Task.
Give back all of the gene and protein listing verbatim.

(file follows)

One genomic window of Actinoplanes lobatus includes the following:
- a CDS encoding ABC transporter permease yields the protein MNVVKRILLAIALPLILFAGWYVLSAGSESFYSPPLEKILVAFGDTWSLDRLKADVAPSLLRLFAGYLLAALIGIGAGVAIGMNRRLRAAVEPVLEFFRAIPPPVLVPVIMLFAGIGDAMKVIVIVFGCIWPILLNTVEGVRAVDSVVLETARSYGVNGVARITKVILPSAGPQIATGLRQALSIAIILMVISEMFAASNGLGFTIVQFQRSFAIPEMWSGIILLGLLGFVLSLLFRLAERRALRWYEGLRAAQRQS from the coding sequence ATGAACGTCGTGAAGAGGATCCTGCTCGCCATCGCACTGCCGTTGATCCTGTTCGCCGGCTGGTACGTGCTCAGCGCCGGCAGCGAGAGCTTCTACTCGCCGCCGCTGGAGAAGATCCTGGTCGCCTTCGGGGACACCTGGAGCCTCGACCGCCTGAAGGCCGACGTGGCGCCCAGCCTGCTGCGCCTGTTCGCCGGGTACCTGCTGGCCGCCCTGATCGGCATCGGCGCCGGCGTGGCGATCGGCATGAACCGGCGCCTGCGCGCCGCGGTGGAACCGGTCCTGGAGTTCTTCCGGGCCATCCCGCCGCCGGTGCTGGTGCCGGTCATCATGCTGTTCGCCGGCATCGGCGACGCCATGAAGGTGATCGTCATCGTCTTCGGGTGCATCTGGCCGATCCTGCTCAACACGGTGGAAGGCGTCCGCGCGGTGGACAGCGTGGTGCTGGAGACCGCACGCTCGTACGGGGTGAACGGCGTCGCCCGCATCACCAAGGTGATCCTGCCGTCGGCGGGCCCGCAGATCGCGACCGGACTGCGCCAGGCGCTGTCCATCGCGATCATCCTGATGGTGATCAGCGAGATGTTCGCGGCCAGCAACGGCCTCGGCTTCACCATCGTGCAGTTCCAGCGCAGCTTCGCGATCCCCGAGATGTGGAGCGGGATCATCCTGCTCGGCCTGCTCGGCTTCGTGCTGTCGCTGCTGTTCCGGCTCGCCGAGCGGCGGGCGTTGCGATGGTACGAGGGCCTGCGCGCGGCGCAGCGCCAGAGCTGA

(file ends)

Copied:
One genomic window of Actinoplanes lobatus includes the following:
- a CDS encoding ABC transporter permease yields the protein MNVVKRILLAIALPLILFAGWYVLSAGSESFYSPPLEKILVAFGDTWSLDRLKADVAPSLLRLFAGYLLAALIGIGAGVAIGMNRRLRAAVEPVLEFFRAIPPPVLVPVIMLFAGIGDAMKVIVIVFGCIWPILLNTVEGVRAVDSVVLETARSYGVNGVARITKVILPSAGPQIATGLRQALSIAIILMVISEMFAASNGLGFTIVQFQRSFAIPEMWSGIILLGLLGFVLSLLFRLAERRALRWYEGLRAAQRQS from the coding sequence ATGAACGTCGTGAAGAGGATCCTGCTCGCCATCGCACTGCCGTTGATCCTGTTCGCCGGCTGGTACGTGCTCAGCGCCGGCAGCGAGAGCTTCTACTCGCCGCCGCTGGAGAAGATCCTGGTCGCCTTCGGGGACACCTGGAGCCTCGACCGCCTGAAGGCCGACGTGGCGCCCAGCCTGCTGCGCCTGTTCGCCGGGTACCTGCTGGCCGCCCTGATCGGCATCGGCGCCGGCGTGGCGATCGGCATGAACCGGCGCCTGCGCGCCGCGGTGGAACCGGTCCTGGAGTTCTTCCGGGCCATCCCGCCGCCGGTGCTGGTGCCGGTCATCATGCTGTTCGCCGGCATCGGCGACGCCATGAAGGTGATCGTCATCGTCTTCGGGTGCATCTGGCCGATCCTGCTCAACACGGTGGAAGGCGTCCGCGCGGTGGACAGCGTGGTGCTGGAGACCGCACGCTCGTACGGGGTGAACGGCGTCGCCCGCATCACCAAGGTGATCCTGCCGTCGGCGGGCCCGCAGATCGCGACCGGACTGCGCCAGGCGCTGTCCATCGCGATCATCCTGATGGTGATCAGCGAGATGTTCGCGGCCAGCAACGGCCTCGGCTTCACCATCGTGCAGTTCCAGCGCAGCTTCGCGATCCCCGAGATGTGGAGCGGGATCATCCTGCTCGGCCTGCTCGGCTTCGTGCTGTCGCTGCTGTTCCGGCTCGCCGAGCGGCGGGCGTTGCGATGGTACGAGGGCCTGCGCGCGGCGCAGCGCCAGAGCTGA